If the pickling solution contains HF acid, one should remember that HF acid is a dangerous and toxic material. If HF is mistakenly applied to a hot weld, it will produce a poisonous gas which can damage lung and or eye tissue. Diluting HF acid with water or other acids can be dangerous as well, and may contribute to and camouflage dangers that are not readily apparent.
For example, HF acid is not readily washed off of your skin. HF acid may permeate one’s skin as a contact poison, or damage internal tissue. HF acid also will attack the calcium in the body, which can lead to bone degradation and a reduction of calcium in the blood stream, which, in turn, can lead to heart failure. These above concerns are described in many medical and non-medical publications. Please consult them for complete information.
HF acid may also attack the fabrication you are trying to pickle. If HF acid is left on the fabrication too long, thinning of the base material or pitting can occur. Rinsing chemicals containing HF acid with water is common practice in the field. However, chemical manufacturers strongly recommend that HF acid present even in very small percentages should be neutralized before proceeding with rinsing or the passivation process.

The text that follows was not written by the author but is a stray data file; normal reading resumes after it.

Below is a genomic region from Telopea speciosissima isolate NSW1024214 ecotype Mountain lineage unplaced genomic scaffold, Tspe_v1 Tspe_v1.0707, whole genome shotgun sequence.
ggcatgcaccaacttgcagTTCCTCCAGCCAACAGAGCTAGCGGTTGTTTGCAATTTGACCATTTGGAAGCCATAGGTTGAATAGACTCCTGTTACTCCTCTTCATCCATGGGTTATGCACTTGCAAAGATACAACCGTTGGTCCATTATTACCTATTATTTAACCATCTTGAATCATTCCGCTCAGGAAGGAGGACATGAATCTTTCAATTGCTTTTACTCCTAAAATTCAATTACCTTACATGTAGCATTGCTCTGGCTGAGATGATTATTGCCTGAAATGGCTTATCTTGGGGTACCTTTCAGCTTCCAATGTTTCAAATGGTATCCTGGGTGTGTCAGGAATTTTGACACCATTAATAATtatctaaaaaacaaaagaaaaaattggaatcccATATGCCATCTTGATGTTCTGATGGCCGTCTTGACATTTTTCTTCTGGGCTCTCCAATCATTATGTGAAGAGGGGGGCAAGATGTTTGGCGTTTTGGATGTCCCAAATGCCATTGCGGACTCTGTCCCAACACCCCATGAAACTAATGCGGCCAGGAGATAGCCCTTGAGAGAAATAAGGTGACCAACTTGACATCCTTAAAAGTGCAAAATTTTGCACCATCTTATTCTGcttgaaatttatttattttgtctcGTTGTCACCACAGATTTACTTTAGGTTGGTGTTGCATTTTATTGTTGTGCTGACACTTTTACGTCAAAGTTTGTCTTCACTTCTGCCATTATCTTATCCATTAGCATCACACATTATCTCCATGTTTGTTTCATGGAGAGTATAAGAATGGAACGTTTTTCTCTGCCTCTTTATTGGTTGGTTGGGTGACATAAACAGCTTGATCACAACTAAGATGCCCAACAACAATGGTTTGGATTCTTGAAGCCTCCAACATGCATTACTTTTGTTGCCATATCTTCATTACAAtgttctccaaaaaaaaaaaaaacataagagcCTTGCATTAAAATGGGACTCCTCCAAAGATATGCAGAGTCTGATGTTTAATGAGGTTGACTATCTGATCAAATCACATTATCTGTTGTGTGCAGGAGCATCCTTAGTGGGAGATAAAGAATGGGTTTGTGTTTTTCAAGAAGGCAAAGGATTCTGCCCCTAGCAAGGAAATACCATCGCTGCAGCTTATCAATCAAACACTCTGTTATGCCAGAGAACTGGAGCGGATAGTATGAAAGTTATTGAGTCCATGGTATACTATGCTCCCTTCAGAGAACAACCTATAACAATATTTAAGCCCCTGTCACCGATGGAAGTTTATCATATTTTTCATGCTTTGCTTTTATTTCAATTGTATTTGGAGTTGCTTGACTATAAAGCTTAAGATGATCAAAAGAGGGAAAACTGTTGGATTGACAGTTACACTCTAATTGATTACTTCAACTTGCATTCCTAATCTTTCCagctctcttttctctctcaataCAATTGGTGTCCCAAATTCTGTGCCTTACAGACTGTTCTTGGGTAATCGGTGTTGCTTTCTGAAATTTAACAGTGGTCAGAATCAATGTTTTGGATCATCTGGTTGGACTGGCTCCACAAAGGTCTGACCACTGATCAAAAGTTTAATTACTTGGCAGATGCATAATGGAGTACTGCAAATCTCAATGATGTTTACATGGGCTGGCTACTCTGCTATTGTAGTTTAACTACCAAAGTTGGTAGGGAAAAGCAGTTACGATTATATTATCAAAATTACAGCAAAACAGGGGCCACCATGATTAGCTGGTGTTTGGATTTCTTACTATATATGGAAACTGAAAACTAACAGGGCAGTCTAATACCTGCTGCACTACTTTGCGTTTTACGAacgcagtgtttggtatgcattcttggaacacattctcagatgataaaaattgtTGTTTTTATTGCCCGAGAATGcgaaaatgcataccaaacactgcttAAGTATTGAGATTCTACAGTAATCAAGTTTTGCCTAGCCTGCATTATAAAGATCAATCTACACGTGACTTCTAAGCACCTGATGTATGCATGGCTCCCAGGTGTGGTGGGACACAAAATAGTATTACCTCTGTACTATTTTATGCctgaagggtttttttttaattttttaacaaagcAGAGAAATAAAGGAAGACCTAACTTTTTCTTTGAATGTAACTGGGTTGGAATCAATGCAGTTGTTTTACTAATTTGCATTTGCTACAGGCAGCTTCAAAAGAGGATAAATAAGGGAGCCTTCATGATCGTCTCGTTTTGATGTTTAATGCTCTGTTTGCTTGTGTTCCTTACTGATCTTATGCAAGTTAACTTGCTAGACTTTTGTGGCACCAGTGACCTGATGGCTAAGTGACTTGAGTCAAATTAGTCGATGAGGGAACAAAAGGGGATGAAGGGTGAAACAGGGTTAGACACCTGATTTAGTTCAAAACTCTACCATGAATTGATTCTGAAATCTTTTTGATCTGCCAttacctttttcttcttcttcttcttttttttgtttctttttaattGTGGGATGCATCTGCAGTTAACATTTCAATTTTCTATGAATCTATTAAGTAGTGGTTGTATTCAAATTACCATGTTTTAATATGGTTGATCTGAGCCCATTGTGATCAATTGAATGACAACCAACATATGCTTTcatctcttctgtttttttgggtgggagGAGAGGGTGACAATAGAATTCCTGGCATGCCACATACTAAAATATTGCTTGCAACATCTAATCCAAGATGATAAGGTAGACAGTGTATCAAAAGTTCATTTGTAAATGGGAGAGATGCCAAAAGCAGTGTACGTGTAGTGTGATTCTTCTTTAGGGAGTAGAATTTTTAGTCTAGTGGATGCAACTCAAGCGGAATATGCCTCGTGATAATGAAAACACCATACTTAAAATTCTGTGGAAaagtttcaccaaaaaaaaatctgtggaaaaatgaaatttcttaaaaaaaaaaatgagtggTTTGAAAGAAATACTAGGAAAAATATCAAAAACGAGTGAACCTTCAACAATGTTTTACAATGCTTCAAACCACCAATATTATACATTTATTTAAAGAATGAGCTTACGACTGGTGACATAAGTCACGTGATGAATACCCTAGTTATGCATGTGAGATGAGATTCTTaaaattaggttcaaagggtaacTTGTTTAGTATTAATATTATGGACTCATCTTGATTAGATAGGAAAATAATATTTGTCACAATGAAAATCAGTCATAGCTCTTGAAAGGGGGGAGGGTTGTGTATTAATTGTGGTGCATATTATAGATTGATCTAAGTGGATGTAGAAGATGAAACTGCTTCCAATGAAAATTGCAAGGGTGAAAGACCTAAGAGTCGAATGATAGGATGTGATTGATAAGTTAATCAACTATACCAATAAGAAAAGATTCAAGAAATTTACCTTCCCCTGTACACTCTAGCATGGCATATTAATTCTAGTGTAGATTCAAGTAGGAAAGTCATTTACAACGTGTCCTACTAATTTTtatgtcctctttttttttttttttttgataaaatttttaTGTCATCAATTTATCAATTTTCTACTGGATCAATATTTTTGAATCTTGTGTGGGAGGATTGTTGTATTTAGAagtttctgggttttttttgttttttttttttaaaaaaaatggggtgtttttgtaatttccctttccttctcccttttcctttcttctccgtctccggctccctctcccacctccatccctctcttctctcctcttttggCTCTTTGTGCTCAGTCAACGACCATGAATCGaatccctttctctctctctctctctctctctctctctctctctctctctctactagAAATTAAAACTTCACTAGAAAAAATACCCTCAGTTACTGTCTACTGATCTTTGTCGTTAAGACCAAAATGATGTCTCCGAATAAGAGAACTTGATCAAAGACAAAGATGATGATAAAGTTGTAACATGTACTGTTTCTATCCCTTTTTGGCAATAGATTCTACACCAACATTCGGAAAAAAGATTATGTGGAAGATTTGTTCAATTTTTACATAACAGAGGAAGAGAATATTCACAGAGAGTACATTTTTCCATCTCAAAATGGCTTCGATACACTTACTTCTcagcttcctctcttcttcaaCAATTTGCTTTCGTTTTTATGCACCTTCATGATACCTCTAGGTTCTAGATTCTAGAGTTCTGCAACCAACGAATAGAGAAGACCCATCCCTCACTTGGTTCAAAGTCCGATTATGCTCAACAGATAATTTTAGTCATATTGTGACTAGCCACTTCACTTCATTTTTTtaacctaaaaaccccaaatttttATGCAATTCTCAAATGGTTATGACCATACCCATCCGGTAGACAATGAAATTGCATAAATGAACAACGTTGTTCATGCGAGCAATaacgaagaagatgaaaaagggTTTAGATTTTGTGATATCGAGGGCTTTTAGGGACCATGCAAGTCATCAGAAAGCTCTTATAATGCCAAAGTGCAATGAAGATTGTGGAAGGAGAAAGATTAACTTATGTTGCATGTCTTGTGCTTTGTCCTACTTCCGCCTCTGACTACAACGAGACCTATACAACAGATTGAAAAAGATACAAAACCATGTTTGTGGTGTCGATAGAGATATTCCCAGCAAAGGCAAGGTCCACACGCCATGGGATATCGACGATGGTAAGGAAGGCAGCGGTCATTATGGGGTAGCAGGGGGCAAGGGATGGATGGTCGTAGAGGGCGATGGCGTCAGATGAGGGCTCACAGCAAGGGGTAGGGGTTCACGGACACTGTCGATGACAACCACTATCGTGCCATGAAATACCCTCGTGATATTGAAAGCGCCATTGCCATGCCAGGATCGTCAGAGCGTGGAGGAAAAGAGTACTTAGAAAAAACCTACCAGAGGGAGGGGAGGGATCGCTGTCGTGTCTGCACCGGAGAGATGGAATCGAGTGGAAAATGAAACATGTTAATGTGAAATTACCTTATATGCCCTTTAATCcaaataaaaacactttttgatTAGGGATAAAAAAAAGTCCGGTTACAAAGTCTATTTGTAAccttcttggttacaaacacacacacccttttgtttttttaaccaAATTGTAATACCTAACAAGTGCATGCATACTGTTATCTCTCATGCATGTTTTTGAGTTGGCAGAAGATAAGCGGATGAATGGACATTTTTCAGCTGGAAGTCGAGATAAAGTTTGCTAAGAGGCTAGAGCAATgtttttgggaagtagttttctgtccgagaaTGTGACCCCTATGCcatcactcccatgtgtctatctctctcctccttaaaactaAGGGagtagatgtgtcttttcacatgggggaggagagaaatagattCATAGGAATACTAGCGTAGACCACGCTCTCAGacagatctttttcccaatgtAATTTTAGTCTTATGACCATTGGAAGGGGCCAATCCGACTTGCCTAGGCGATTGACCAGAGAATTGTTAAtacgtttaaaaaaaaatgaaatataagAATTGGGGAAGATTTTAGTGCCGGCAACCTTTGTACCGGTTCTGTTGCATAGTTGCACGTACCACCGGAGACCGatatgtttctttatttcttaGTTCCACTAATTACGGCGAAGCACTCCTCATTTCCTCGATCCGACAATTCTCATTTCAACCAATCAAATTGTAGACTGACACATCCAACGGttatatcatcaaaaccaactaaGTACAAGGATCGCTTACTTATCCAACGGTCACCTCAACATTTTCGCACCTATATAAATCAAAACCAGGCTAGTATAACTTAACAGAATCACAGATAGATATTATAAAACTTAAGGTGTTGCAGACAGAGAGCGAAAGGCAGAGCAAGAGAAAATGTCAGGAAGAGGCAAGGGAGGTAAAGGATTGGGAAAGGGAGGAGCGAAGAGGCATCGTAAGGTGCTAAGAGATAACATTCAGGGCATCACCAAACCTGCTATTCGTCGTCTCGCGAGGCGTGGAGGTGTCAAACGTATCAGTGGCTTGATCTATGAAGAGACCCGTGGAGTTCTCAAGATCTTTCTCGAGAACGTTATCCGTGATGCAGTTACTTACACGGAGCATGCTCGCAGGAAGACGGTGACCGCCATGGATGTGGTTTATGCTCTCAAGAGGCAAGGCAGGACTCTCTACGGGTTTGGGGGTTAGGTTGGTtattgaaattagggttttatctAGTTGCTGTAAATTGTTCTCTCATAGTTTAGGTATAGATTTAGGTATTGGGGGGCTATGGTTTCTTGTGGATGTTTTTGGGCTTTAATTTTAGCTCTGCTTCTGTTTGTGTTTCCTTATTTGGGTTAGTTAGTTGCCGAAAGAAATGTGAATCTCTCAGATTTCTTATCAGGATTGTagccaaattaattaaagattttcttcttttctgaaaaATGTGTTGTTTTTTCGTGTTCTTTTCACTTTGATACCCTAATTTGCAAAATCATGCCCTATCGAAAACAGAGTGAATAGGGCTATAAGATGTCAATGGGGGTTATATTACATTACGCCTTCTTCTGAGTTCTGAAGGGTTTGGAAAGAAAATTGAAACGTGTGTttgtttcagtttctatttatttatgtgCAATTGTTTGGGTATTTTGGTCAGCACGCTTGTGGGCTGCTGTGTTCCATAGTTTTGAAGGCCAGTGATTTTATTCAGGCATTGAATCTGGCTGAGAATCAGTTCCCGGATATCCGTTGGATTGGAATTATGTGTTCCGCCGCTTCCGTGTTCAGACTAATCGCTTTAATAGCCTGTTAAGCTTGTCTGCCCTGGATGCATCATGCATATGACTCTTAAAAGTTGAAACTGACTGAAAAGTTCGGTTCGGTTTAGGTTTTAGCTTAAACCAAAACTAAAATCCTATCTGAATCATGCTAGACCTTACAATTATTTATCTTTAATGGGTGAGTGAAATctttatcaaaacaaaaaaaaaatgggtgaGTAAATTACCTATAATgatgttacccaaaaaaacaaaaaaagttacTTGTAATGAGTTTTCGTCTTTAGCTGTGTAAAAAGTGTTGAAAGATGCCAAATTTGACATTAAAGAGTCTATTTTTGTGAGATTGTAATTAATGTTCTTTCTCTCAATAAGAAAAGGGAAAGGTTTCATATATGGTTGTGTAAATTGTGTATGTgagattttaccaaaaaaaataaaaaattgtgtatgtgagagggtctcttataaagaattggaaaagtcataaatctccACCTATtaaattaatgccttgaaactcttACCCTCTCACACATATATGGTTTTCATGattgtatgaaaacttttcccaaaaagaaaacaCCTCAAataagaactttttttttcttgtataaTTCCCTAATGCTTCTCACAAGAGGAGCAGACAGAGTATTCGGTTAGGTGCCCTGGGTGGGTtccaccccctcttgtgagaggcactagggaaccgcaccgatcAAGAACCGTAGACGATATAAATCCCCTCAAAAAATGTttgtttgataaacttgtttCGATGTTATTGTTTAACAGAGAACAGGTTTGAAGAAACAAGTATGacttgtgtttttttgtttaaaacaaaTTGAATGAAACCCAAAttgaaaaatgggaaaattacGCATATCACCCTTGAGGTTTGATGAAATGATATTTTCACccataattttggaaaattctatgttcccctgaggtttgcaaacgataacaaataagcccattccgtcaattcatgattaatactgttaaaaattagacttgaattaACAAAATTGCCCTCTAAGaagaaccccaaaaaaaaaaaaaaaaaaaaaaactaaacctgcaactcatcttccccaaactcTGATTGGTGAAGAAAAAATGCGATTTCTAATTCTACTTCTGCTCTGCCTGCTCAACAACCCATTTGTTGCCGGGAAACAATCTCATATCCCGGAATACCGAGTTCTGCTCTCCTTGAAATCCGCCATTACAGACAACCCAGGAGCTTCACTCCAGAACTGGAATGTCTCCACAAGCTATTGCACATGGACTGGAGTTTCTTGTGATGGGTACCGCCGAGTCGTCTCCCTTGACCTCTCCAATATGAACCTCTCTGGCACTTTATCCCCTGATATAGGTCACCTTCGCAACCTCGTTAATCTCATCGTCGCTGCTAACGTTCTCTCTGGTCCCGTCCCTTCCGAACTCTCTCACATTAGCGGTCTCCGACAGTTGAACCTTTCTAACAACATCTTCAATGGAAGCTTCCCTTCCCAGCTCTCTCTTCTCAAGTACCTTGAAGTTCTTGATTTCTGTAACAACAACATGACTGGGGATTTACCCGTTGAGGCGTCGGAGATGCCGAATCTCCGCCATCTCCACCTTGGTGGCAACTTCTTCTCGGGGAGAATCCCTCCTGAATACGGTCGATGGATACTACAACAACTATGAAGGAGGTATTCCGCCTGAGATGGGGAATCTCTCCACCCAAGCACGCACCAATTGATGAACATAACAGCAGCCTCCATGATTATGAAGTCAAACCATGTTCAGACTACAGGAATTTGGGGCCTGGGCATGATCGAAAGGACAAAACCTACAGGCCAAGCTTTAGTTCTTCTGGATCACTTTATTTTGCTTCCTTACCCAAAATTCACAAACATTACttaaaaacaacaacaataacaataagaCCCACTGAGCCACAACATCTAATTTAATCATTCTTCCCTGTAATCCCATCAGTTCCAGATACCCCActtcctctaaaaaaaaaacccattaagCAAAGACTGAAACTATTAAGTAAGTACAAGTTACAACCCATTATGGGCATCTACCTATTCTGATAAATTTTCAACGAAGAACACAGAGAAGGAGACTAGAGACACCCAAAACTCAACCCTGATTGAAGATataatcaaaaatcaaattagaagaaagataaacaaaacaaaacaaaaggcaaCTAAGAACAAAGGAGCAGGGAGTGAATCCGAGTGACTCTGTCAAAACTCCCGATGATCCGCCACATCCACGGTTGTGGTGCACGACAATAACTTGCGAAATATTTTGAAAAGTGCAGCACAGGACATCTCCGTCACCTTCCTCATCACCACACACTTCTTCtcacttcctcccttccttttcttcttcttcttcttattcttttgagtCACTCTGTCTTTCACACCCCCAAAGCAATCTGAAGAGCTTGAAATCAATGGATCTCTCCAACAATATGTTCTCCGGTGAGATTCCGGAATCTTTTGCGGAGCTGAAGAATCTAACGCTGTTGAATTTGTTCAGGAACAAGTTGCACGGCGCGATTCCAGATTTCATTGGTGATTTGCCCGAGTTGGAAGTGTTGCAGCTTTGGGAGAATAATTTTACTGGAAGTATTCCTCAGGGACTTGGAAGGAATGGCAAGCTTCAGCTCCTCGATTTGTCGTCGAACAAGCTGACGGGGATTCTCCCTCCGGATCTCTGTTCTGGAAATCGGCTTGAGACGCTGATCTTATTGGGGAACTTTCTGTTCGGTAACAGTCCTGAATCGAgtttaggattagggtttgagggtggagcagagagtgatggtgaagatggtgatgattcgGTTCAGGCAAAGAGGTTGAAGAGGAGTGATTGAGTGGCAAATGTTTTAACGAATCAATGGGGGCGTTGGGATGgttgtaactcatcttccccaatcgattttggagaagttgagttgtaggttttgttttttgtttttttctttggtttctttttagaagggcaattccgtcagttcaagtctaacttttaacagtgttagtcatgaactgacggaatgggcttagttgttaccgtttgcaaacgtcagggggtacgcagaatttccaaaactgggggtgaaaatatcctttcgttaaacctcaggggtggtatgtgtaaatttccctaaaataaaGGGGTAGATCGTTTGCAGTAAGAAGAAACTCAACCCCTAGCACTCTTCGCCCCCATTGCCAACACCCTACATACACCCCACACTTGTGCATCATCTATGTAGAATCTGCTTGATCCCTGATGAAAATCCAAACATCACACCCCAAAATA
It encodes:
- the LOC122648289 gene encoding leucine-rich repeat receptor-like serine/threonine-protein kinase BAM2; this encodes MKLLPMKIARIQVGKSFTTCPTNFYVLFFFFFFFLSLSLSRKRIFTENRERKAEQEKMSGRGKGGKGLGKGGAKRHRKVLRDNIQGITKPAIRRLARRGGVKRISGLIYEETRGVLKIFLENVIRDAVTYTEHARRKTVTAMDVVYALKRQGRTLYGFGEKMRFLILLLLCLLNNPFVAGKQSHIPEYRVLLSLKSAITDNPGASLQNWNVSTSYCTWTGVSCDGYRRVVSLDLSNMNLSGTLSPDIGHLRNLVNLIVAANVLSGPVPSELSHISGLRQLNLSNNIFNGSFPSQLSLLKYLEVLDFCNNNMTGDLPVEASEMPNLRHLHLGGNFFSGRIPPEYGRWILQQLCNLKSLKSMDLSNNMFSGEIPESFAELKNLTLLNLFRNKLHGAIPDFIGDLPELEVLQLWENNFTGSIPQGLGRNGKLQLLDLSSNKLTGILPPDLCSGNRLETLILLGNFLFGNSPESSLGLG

Once the stainless steel fabrication is properly pickled, the next step depends on the acid being used. It may require neutralizing the pickling acid, which, again, is a must for products containing even small percentages of HF acid. At the very least, rinsing is required before one applies a passivating chemical.
When passivating stainless steel, most of the industry agrees that, while there are many choices available, nitric acid is very effective in restoring a healthy level of chromium and the corrosion resistant properties on the austenitic materials and other high chrome-nickel alloys. This chromium-rich surface is very thin. After so much work is invested in cutting, welding, pickling, neutralizing and passivating, care must be taken to protect it. Poor housekeeping or shipping procedures can cost thousands of dollars due to field repairs.